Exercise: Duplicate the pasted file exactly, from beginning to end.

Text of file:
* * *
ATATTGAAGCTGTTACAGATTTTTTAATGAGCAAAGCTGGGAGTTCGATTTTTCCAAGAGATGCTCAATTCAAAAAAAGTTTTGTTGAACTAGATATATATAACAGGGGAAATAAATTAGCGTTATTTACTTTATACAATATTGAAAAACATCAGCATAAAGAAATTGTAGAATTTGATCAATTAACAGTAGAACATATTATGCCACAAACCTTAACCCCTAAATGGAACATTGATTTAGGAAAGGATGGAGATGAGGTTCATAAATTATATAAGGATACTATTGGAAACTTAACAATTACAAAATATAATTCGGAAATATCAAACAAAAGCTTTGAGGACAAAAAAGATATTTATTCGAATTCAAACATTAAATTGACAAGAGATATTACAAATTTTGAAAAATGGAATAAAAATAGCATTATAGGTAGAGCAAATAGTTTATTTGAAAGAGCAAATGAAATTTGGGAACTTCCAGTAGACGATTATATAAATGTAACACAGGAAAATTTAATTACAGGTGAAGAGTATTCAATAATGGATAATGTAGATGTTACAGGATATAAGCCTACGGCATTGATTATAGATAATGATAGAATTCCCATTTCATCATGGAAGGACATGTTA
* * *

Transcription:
ATATTGAAGCTGTTACAGATTTTTTAATGAGCAAAGCTGGGAGTTCGATTTTTCCAAGAGATGCTCAATTCAAAAAAAGTTTTGTTGAACTAGATATATATAACAGGGGAAATAAATTAGCGTTATTTACTTTATACAATATTGAAAAACATCAGCATAAAGAAATTGTAGAATTTGATCAATTAACAGTAGAACATATTATGCCACAAACCTTAACCCCTAAATGGAACATTGATTTAGGAAAGGATGGAGATGAGGTTCATAAATTATATAAGGATACTATTGGAAACTTAACAATTACAAAATATAATTCGGAAATATCAAACAAAAGCTTTGAGGACAAAAAAGATATTTATTCGAATTCAAACATTAAATTGACAAGAGATATTACAAATTTTGAAAAATGGAATAAAAATAGCATTATAGGTAGAGCAAATAGTTTATTTGAAAGAGCAAATGAAATTTGGGAACTTCCAGTAGACGATTATATAAATGTAACACAGGAAAATTTAATTACAGGTGAAGAGTATTCAATAATGGATAATGTAGATGTTACAGGATATAAGCCTACGGCATTGATTATAGATAATGATAGAATTCCCATTTCATCATGGAAGGACATGTTA